This blog is now closed. After three years and 311 posts, I have decided to end this blog. I have enjoyed watching the films, reviewing them, and interacting with global readers.
If you are interested in contacting me, you can do so by commenting on any of the posts. The blog will remain live on the web. Thank you to all the readers for your comments, ideas, and thoughts. They were helpful, stimulating, and enriching. This is Alene, signing off.
July 27, 2012
Get the Gringo (2012)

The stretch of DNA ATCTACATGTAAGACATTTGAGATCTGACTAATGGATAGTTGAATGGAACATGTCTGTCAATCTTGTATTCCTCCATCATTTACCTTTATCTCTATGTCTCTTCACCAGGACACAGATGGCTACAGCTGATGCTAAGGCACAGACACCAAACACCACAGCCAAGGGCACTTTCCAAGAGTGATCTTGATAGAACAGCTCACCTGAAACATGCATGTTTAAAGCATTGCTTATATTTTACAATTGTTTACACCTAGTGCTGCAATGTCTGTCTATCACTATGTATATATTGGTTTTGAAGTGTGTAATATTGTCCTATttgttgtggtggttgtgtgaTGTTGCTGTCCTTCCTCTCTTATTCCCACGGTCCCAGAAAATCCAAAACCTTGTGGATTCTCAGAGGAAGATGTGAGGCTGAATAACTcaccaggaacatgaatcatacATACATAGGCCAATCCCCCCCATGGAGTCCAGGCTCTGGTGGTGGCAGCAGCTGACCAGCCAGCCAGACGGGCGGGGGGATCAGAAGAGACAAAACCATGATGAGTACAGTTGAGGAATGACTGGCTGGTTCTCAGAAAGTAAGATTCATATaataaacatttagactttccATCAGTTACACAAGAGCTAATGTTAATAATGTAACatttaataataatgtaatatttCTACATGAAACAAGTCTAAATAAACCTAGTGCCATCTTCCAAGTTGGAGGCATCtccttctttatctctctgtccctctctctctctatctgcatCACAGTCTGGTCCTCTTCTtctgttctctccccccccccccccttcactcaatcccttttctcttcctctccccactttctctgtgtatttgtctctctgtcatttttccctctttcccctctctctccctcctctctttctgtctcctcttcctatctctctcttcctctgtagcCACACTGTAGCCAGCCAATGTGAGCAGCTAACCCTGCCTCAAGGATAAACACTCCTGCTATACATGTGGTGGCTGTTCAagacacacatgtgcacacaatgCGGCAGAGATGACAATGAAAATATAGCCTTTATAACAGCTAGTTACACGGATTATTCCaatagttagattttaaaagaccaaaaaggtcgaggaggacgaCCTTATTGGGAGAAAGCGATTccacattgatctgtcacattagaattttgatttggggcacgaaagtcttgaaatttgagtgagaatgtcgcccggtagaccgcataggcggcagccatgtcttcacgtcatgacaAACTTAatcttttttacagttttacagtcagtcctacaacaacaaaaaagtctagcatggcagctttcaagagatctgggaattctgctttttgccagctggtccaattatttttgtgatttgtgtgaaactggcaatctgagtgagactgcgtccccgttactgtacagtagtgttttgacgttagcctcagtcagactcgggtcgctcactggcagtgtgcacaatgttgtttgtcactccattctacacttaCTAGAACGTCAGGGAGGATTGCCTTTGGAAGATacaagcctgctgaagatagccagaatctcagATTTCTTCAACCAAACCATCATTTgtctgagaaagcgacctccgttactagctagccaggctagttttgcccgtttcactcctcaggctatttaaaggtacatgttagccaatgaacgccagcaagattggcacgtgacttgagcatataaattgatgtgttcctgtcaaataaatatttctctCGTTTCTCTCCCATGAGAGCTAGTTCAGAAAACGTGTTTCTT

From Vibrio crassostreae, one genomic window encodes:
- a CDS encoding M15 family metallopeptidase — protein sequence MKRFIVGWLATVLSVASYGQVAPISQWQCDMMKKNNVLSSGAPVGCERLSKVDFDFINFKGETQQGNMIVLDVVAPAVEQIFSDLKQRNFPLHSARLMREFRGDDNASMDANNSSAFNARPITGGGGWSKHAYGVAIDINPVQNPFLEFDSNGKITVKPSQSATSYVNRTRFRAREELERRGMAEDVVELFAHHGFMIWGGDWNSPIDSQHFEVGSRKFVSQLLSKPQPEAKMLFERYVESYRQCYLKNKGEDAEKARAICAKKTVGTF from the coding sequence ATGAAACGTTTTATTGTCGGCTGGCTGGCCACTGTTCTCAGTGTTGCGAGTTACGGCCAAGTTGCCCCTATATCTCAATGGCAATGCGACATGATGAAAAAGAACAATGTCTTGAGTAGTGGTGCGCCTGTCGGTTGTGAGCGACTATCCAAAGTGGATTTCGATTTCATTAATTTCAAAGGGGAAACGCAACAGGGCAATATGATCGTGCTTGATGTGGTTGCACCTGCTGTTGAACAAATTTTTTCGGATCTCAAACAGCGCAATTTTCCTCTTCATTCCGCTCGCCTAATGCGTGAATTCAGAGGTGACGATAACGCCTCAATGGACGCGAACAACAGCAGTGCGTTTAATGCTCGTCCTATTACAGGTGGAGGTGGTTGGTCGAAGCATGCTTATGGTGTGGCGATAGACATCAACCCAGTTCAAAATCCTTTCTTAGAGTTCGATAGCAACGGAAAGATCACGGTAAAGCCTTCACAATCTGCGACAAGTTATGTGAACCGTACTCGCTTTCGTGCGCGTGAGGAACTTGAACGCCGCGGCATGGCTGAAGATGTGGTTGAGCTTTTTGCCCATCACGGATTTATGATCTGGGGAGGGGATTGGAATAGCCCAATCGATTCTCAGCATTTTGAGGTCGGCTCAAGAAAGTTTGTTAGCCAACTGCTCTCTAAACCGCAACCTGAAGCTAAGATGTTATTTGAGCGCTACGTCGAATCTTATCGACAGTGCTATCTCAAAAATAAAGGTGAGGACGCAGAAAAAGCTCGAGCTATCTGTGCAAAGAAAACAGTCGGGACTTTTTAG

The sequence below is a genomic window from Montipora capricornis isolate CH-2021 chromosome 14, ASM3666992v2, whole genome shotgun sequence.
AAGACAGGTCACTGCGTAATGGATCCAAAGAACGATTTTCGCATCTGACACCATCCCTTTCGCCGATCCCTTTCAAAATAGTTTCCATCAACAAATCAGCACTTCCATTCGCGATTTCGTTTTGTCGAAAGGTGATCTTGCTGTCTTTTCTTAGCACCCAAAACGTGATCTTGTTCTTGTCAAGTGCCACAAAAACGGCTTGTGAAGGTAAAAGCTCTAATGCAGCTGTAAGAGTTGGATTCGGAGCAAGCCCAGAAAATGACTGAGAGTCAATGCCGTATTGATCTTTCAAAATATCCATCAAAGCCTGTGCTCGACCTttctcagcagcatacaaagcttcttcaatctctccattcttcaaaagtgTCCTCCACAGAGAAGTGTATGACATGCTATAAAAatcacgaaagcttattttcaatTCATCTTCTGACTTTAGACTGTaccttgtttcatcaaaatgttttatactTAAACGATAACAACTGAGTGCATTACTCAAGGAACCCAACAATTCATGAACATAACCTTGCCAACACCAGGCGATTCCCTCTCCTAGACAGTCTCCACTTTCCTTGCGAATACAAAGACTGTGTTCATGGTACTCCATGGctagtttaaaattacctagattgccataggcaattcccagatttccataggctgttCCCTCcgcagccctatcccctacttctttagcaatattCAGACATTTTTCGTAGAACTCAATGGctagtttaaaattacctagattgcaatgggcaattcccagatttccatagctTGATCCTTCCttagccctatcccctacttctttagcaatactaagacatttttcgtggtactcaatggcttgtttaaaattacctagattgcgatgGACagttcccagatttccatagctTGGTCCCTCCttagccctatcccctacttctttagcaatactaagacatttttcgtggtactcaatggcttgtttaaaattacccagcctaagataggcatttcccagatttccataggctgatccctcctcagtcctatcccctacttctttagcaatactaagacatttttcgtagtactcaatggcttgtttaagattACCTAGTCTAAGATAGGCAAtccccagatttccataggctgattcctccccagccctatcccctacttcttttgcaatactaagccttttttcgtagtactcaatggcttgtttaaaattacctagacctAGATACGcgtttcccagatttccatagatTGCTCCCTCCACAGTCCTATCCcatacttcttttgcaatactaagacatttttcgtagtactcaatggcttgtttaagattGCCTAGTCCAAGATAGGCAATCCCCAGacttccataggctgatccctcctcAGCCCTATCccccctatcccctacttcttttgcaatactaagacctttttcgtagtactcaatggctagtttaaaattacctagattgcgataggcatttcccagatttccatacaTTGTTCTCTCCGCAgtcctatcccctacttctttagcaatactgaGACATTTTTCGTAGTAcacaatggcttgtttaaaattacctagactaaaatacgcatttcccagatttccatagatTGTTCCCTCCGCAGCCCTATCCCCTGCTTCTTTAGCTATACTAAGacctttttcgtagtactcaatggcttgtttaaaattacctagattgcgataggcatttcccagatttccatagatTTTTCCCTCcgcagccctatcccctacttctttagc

When it’s over, despite all the negative press Mel Gibson has received in the past, he’s still a solid actor I enjoy watching. His latest film has him speaking Spanish as an inmate in a Mexican prison, where he befriends a 10 year old boy (Kevin Hernandez), who is targeted to be killed for a liver transplant for a rich inmate. The major thing that stands out for me in the film was the setting. I think choosing to have the film set in a Mexican prison gave the story a grittier look, offering a new backdrop to a story that’s been told too many times – the story of revenge and justice. The El Pueblito prison depicted in the film was a reconstruction of the famous shantytown prison of the same name, which was built in 1956 in Tijuana, Mexico, before it was dismantled in 2002. Forty percent of the dialogue was in Spanish (mostly offensive slang), lending to the flavour and atmosphere of a cut-throat environment where money was your best friend and you’re universal weapon to survival. In the communal prison, money could buy you just about anything and everything, including real estate (where you slept), bathroom usage, drugs, and a day trip outside the guarded walls. Even visitors had to pay a fee. The set design was great. The designers held nothing back to capture the seedy alleyways, the rundown courtyards, the “lack of privacy” sleeping quarters, and the various kiosks where money was exchanged on a daily basis. Corruption was depicted on every corner and on every wall. Whether it was sewage stains or bullet holes, the designs and decoration really drew the viewer into the world of the characters. It’s a shame this film didn’t get a North American release, because I think it would have done well. Somehow, it bypassed theatres and went straight to on-demand and DVD. Perhaps it was the title. Maybe just “Gringo” would have sold the film better. I would recommend this film for viewers who don’t mind the violence and dark humor. There are some plot holes, but somehow it doesn’t really affect the film, since the film’s driven by action. If you liked Payback (1999), you’ll most likely enjoy this film, since the main characters and themes in both films are very similar. Gibson’s character is dark, angry, and nasty, kind of makes me think what Martin Riggs might have become if he hadn’t met Roger Murtaugh in Lethal Weapon (1987 ). Try and picture that and fast forward a few decades.